Question: Is Caring For Animals a Legitimate Calling?

Anonymous asked:

I’ve been thinking a lot about my calling or my purpose, and once—only once— I had this sort of bright-white electric filament feeling when I inquired if it should be what I have done in the past: humane societies and animal shelters. Even though I’m not Catholic, I’ve always liked St. Francis of Assi and concept that we should “protect nature and animals as the stewards of God’s creation and as creations ourselves.” Is this an actual calling or am I being too hopeful and introverted?


Hey, this is a really cool question, so please do not be embarrassed about it at all. I adopted an awesome dog named Rosco from the Humane Society and I love him like family.  I’ve also had a couple adopted cats (I’m one of the rare people who likes both), so I totally get your concern for animals.

When I was in college, I remember a guest speaker on a Sunday saying, “Do you ever see people with pets? Those people are so sad. They spend tons of money on their animals and don’t have any real friends. What’s the point of owning some animal?” He immediately alienated half the congregation.

I completely understand how the pet industry can become idolatry. I know how many millions of dollars go to “pet toys” and dog shows and all the abuse of breeding. It can go overboard

But pets can bring huge joy to their owners and teach a lot about patience, kindness, and responsibility. Pets can be great for certain people with disabilities or military veterans or just lonely people. When my youth group would hang out at my place, my dog would bring them all together in laughter. And owning a pet doesn’t instantly mean you hate people or you’re a hermit or you could “use that money for starving kids in Africa.”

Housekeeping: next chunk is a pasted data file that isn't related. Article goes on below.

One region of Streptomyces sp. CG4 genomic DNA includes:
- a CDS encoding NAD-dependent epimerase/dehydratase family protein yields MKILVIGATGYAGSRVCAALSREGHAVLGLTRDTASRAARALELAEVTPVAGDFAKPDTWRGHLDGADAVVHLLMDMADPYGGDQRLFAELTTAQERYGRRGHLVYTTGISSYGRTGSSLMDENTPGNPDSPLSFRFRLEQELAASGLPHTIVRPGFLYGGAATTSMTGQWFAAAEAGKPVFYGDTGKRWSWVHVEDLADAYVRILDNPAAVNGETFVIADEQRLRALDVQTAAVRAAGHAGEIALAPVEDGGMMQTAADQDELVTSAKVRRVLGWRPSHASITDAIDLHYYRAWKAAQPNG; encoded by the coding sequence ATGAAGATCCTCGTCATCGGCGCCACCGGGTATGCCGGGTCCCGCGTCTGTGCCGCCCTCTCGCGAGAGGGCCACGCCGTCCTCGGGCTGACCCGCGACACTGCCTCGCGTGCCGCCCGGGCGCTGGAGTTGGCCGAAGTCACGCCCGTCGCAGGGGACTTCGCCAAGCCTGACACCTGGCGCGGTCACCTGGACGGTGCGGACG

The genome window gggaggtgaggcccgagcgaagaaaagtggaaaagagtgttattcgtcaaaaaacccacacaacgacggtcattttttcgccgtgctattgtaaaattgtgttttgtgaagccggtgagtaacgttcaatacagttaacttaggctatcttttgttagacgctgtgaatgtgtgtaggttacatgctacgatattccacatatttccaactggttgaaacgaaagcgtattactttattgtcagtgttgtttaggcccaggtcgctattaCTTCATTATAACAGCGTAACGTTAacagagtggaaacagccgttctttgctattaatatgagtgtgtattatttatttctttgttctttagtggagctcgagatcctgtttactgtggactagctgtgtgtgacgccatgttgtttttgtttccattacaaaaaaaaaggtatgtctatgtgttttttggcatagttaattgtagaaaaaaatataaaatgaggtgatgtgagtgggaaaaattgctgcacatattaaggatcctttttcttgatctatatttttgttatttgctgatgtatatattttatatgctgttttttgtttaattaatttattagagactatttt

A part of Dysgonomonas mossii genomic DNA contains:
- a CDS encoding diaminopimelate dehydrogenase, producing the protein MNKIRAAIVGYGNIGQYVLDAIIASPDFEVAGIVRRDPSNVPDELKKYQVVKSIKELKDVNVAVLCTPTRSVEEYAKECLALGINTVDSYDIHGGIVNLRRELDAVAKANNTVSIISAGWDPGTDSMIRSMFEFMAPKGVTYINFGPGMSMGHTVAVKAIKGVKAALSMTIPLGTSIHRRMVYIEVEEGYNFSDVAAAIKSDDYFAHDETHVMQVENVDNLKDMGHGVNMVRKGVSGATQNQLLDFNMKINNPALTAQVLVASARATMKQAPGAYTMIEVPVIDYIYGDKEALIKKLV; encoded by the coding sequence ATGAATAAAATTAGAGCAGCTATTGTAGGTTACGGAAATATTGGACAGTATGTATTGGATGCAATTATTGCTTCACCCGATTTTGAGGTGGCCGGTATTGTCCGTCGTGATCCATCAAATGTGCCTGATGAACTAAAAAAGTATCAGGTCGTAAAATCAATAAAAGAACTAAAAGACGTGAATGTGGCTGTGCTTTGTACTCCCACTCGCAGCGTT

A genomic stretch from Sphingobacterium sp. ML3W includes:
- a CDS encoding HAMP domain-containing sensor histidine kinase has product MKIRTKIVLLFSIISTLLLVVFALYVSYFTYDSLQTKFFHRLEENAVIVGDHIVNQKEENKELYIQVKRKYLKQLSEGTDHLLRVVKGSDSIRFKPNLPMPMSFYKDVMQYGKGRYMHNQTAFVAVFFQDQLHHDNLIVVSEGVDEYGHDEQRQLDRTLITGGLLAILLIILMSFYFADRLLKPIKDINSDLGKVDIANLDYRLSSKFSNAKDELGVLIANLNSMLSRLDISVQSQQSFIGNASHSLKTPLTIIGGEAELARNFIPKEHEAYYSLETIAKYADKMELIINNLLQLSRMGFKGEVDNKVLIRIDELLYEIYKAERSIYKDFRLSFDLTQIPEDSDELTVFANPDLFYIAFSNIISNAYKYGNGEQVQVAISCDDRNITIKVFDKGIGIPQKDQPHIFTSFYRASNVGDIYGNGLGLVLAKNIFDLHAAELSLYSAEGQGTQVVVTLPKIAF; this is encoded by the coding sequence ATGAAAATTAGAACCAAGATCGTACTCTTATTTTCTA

I also believe, to the best of my limited knowledge, that animals do have certain rights and someone should be looking out for them. Blinded chickens with no beaks kept in tiny cages, even if they taste good, just feels inhumane. Again, it could go overboard real quickly (come on PETA) — but it’s a legit calling. You might be accused of loving animals over people, but someone will always try to Jesus-Juke you like that. Let’s leave those fears behind.

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Quote: Humbled Himself

“Jesus was ‘in very nature God.’ He was at the top of the organizational chart of the universe. But he did not consider this to be ‘grounds for grasping’; he gave up the right to have things his own way and became a servant. But even angels are servants, so he went lower: he became a human being. He took on flesh and blood, all our needs and limitations. This is the beauty of the incarnation — God coming down. But even on a human level, some people live as kings and celebrities, so Jesus took another demotion: he ‘humbled himself’ and was born in a stable as the peasant son of a penniless couple. But even that was not low enough. He kept going down by becoming ‘obedient to death.’ His ultimate task wasn’t some glorious achievement. There was nothing glamorous about death. But his demotion didn’t stop there. He went one rung lower: ‘even death on a cross.’”

— John Ortberg